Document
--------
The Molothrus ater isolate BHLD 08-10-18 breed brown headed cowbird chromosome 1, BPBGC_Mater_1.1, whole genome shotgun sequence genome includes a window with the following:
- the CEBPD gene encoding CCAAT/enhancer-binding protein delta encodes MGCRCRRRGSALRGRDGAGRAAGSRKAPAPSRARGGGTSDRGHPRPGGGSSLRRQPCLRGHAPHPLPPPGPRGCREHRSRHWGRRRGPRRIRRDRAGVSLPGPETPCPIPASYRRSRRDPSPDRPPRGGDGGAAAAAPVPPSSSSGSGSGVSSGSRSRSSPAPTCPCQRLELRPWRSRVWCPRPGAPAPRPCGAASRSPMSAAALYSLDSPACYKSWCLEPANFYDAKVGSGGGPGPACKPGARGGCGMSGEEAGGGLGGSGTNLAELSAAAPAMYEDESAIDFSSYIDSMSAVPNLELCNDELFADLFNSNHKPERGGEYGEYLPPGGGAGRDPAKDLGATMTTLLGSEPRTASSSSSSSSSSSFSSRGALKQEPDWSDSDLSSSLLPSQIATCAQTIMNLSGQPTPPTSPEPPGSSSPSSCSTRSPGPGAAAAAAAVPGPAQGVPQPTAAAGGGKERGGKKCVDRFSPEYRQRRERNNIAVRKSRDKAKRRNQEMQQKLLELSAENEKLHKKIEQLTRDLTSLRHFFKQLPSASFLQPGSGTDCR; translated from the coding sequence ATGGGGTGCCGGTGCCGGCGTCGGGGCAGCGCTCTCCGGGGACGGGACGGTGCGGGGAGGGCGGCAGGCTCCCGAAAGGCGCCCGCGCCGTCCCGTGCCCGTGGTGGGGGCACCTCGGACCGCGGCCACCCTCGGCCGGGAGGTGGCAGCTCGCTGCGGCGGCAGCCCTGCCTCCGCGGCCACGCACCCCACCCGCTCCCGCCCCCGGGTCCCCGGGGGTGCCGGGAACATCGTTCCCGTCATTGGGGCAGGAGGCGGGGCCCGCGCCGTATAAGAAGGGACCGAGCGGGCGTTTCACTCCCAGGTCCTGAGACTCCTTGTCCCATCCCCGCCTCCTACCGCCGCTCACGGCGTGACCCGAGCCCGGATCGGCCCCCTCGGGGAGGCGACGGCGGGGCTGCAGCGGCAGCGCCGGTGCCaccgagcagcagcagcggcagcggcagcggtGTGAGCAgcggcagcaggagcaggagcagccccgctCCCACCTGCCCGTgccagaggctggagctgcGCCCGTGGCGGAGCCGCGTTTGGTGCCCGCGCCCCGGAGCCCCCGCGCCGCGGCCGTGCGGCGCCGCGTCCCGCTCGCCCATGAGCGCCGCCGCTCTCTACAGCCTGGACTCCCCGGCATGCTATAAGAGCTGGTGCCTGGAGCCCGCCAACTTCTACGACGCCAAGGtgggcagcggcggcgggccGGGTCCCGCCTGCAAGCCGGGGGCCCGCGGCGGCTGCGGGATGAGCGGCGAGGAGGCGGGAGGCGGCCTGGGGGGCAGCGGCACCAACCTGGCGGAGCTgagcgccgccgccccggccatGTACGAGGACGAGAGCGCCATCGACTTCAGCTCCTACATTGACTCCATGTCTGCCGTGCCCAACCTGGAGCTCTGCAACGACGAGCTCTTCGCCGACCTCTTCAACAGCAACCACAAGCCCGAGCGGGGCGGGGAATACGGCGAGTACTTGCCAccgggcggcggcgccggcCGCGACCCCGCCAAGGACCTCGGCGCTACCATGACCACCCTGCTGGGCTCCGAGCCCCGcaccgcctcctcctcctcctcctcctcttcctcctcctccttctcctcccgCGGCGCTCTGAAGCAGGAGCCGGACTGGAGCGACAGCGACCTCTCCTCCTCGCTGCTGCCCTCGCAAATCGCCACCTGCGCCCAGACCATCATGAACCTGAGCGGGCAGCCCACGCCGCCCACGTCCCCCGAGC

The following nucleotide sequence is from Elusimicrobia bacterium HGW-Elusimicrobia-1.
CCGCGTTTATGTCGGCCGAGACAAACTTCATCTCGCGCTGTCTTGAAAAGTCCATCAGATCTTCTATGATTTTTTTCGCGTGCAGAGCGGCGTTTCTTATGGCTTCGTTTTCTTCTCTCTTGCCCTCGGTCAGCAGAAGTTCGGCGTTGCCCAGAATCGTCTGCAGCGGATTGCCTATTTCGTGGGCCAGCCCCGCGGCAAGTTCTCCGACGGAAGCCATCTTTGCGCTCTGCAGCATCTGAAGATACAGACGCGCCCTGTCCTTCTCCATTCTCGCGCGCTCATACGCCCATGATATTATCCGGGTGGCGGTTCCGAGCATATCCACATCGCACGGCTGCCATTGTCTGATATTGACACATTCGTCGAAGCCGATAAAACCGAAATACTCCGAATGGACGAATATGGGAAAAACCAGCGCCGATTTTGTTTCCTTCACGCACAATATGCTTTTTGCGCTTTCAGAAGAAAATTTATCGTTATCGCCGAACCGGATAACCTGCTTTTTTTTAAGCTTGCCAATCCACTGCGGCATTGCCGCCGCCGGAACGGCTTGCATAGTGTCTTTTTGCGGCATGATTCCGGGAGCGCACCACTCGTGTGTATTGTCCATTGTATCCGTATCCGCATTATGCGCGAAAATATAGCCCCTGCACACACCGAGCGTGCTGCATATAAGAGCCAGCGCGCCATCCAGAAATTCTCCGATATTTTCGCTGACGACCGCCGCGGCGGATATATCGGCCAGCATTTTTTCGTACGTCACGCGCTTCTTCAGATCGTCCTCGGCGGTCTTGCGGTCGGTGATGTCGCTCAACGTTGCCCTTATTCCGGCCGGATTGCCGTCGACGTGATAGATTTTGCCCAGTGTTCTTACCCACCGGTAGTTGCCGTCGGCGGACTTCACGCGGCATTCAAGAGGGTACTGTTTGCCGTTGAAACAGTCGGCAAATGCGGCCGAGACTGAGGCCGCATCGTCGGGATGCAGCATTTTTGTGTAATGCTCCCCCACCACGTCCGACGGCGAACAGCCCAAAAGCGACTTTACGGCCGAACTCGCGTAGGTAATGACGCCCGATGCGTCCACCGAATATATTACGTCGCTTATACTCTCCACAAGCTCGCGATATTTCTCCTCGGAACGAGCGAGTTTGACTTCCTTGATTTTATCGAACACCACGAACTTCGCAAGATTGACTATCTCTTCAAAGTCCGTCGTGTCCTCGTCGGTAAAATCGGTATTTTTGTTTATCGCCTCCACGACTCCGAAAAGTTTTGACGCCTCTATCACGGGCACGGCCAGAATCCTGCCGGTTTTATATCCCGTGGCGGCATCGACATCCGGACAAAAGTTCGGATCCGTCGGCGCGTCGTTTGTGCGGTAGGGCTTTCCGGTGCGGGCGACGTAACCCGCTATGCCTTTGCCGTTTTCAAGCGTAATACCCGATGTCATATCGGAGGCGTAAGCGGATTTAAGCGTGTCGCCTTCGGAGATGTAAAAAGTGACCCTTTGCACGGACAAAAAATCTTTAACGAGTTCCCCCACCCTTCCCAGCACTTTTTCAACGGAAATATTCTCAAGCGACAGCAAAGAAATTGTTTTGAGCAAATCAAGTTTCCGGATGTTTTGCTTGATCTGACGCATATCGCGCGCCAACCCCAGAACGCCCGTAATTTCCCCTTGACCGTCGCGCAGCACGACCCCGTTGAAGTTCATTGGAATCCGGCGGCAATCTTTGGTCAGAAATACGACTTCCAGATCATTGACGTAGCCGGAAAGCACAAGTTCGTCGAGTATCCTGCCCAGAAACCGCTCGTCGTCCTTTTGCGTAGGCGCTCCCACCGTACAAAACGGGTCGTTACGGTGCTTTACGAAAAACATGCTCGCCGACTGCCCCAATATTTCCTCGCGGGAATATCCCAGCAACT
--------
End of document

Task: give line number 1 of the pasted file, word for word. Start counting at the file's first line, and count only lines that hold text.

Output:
The Molothrus ater isolate BHLD 08-10-18 breed brown headed cowbird chromosome 1, BPBGC_Mater_1.1, whole genome shotgun sequence genome includes a window with the following: